Vol 22 No 24

02 December 2012


 

  • AUSTRALIA

    Hearing the unheard at Christmas

    • John Falzon
    • 20 December 2012
    17 Comments

    The greatest power for progressive social change lies with the forming of connections between the excluded. This Christmas I invite you to join me in saluting the people who experience exclusion and who are best placed to teach all of us how best to change society for the better. 

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  • ARTS AND CULTURE

    Coming to terms with Christmas

    • Ellena Savage
    • 20 December 2012
    2 Comments

    My most vivid childhood Christmas memories have little to do with Christmas. In one, I'm rifling through the antique wooden bowl beside my grandmother's fireplace, finding hundreds of ancient marbles. They glow in the amber light that spills through the hand-crafted lead-glass lights. I don't even remember the presents I got that year.  

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  • RELIGION

    Moving on from a soiled 2012

    • Andrew Hamilton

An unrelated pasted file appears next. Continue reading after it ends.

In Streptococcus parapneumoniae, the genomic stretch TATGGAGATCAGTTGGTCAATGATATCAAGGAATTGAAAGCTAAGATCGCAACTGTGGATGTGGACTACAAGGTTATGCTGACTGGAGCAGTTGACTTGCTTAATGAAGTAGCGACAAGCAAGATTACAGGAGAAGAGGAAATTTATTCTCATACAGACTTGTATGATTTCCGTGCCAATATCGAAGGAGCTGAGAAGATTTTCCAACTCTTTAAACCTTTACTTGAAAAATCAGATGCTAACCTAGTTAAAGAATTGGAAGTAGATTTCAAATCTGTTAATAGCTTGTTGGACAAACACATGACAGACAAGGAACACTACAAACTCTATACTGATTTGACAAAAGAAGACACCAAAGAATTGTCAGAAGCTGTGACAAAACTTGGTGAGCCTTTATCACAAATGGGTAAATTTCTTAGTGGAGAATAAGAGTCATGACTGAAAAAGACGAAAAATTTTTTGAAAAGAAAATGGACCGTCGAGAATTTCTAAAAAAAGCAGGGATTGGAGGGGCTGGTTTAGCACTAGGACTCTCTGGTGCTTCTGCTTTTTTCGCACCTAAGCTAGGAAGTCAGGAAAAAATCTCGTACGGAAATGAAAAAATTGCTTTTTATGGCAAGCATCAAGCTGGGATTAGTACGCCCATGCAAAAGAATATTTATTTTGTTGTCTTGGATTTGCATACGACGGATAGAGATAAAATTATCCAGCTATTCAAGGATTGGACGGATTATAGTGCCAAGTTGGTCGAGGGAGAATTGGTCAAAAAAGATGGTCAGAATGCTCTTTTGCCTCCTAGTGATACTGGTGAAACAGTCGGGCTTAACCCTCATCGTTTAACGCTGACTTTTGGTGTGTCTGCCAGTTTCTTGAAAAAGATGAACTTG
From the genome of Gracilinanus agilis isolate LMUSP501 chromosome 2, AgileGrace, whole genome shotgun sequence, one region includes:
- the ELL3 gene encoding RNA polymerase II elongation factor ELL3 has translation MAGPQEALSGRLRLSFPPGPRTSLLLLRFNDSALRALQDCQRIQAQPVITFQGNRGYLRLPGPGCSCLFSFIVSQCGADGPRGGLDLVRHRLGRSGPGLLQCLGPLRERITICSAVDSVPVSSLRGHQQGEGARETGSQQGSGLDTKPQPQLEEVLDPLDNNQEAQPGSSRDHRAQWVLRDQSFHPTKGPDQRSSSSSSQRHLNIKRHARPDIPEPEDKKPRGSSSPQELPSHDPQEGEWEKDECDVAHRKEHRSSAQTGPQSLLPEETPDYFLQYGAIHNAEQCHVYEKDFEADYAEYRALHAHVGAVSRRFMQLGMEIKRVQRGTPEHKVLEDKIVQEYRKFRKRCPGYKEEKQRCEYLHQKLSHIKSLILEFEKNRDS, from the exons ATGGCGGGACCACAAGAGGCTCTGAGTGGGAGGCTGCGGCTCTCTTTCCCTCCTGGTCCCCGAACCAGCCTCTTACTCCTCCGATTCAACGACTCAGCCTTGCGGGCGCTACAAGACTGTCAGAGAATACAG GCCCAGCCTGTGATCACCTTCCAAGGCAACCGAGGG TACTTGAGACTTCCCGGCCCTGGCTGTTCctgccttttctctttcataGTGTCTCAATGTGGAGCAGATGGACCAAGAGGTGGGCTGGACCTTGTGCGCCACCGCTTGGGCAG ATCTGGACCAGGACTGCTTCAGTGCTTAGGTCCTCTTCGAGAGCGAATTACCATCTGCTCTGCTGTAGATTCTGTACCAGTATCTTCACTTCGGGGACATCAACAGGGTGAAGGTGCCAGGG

• 20 December 2012
    12 Comments

    We might associate the world events of 2012 with the worsening threat of global warming and continuing misery of Syria; Australian politics with the misery inflicted on asylum seekers; the Church through the lens of sex abuse. That is why in New Year celebrations the old year is ritually banished and the new welcomed. 

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  • ARTS AND CULTURE

    Stories about people who want to do better

    • Tim Kroenert
    • 19 December 2012
    3 Comments

    One man suffers the shame of sex addiction. For another, a quadriplegic, sex is a matter of dignity. Two couples meet for a civilised discussion about their children's behaviour, but civility collapses. An antihero embraces violence as a solution to exploitative American media. Eureka Street counts down its essential films of 2012.

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  • EDUCATION

    Gillard's education pipedream

    • Dean Ashenden
    • 19 December 2012
    16 Comments

    In setting a target of Australia reaching the OECD's top five school systems by 2025 the Prime Minister has made a rod for her own back. It is difficult to see our present way of organising, funding and governing schooling getting us anywhere near that target. But what kind of system might?